The good news for everybody accustomed to watching the parade at home, is that it’s going to look and feel very similar. You’re still going to see a parade marching down 34th Street. Viewers will see the floats and balloons and the celebrity performances, and the traditional broadcast will feel very familiar. There are some pieces that we will record a bit earlier, but a majority will be live. Obviously, there will be a lot less people on the street, but there will be marchers — just fewer of them.

We’re not going to have the high school marching bands; they’ve been deferred to 2021. In their place, we’ve reached out to some other New York-based cultural events and parades that got cancelled this year — events such as the St. Patrick’s Day parade, the Pride parade and the West Indian parade — and we’ve offered them a place within our broadcast. They will have performances, albeit scaled-down in terms of people, but New Yorkers will still be able to see some spectacle and parade-like elements happening.

Macy’s employees have always played a huge role in the parade. To what extent were you able to re-engage them this year?

Here at Macy’s the parade is very much a part of the heart of our company; the employees have always been supportive and engaged and they are working to support the parade in different ways this year.

We are only going to be able to have about 25-30 percent of our normal volunteer base, but we are still engaging the Macy’s employees.

One example is the large balloons traditionally carried by our employees. In the past we would have about 90-100 employees assigned to each, and one small utility vehicle was used. This year we’ve added vehicles so the balloons can move down the block with far fewer people. That meant we needed to find volunteers that could specifically drive these utility vehicles. It’s different but engaging in another way.

How are you managing the implications of COVID-19?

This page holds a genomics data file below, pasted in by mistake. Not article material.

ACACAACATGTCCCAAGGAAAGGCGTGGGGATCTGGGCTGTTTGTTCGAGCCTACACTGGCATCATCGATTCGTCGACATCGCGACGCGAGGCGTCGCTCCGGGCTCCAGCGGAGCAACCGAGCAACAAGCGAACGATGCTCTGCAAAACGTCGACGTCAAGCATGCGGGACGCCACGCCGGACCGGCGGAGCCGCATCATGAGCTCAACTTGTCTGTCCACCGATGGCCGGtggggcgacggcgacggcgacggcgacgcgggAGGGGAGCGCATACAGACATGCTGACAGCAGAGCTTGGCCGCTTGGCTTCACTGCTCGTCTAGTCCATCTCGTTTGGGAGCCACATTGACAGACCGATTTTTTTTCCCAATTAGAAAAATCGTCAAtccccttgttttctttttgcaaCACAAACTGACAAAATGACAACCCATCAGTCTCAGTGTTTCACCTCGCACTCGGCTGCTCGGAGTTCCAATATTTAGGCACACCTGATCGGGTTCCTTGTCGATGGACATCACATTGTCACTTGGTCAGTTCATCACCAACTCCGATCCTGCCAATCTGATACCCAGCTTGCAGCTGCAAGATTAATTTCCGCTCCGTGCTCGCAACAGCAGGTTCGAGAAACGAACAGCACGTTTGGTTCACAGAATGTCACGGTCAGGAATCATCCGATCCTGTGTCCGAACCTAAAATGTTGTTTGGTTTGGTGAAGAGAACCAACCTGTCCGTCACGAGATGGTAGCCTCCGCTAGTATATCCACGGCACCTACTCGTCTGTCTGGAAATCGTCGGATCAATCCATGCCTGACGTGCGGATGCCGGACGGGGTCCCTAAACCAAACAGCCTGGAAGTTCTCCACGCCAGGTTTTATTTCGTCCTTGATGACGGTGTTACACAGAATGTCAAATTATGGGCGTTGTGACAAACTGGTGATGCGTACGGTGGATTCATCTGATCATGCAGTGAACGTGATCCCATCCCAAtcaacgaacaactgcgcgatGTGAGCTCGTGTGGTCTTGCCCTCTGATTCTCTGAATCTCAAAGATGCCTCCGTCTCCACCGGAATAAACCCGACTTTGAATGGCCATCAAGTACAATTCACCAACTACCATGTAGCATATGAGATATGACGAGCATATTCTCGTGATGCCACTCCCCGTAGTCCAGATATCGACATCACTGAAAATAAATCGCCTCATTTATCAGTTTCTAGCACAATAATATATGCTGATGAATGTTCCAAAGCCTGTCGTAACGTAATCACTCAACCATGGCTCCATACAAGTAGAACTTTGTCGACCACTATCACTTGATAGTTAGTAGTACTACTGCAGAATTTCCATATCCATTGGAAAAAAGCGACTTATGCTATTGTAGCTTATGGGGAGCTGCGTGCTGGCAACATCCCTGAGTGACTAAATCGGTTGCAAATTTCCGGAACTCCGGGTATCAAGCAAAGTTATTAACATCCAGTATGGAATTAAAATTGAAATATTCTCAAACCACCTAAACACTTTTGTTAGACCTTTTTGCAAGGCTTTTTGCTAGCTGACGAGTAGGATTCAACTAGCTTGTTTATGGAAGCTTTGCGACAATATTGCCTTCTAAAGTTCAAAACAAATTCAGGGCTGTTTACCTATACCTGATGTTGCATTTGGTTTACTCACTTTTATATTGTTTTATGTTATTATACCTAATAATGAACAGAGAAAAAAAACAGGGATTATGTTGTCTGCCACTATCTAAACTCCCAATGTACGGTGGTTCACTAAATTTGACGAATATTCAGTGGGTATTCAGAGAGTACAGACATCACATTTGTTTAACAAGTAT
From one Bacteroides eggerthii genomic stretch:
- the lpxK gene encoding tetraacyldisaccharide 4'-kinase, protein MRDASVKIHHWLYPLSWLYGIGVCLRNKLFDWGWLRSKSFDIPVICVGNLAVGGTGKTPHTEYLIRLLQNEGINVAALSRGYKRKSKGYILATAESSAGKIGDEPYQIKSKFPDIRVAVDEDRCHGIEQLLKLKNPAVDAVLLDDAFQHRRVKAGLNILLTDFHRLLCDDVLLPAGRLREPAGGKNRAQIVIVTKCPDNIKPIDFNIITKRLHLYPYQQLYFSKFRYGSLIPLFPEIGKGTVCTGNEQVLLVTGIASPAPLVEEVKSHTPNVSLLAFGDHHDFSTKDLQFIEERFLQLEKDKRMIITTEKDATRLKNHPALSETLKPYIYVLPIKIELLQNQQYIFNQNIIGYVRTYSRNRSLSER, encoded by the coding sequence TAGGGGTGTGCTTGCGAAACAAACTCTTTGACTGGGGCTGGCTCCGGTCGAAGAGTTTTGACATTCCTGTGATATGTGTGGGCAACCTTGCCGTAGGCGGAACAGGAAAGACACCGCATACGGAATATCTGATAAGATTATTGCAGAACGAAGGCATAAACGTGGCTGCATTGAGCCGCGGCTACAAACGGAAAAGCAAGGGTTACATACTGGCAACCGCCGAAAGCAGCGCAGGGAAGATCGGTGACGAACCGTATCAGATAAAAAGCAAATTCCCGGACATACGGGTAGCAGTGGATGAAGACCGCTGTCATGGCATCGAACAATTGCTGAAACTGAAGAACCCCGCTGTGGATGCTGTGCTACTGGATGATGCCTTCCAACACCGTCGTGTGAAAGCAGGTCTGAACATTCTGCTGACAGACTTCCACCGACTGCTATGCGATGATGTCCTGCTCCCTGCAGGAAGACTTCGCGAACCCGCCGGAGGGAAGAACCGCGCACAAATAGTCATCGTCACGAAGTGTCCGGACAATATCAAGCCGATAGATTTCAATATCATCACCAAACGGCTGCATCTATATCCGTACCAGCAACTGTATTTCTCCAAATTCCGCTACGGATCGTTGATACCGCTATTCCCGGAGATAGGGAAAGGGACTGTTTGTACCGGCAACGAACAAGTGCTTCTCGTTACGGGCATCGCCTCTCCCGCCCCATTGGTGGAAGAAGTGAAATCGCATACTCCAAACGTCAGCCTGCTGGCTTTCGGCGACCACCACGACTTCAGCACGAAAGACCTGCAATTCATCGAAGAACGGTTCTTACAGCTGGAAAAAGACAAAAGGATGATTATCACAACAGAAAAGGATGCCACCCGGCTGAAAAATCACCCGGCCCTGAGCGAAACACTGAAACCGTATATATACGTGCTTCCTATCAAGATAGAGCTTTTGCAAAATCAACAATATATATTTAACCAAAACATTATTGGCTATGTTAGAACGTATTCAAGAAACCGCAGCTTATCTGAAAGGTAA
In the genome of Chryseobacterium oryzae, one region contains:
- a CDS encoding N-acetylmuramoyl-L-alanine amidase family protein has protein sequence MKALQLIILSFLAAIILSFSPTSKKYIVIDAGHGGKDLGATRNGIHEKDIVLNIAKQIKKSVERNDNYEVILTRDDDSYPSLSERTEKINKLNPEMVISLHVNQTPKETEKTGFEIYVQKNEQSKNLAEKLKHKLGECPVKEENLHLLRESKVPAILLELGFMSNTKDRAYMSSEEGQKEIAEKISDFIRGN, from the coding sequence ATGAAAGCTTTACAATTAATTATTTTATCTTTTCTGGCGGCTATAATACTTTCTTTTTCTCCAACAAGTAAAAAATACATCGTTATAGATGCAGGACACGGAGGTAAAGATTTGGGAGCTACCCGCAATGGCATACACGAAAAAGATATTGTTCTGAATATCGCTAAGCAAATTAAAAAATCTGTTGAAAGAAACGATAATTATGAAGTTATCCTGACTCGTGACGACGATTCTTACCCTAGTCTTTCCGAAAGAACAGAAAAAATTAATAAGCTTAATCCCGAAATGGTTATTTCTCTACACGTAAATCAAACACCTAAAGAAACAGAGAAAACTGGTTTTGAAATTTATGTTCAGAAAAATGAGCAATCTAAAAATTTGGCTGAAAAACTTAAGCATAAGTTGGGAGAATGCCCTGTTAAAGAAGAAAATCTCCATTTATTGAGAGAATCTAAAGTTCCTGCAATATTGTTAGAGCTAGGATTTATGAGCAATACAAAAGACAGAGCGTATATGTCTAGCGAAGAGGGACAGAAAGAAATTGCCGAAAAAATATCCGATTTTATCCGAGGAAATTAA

To say this has been a Herculean effort is really an understatement. Typically, we begin planning the parade 18 months out, and it’s a well-oiled machine. This required a new set of objectives and priorities.

We have had to do things such as ship costumes to people. We had to come up with an entirely different credentialing and security system. And, of course, we will have all kinds of things in place to ensure the health and safety of our participants. The layers of complexity to put this whole thing together has been massive.

Nonetheless, the good news is that everyone really wants this to happen, and we are committed to pulling it off seamlessly. It’ll be a huge success, and a huge testament to the team that has worked on it.

What are some things you’ve learned through this whole ordeal?

One thing I have learned is the importance of carrying on traditions, even if they must be modified. What I saw with the Fourth of July was so many people were so grateful that we were able to still set off fireworks; we did it in a way that was meaningful for them, and we still did it safely.

I think we’re going to end up doing the same for the parade. Also, along with upholding tradition, we’re bringing something new and interesting elements to the parade, which people are really craving.

We always tout the importance of safety at our events, but I think it’s extremely crucial this year. We’re being very mindful of the health of our own people and those who are joining us to pull this off. It’s our number one priority, and the foundation for a lot of our decisions.

The final thing I’d add is our intention to give back. This parade is our gift to not only New York City but to the entire country, and now more than ever, it’s important for us to do that. We hope that upholding this tradition will bring a measure of joy on Thanksgiving morning.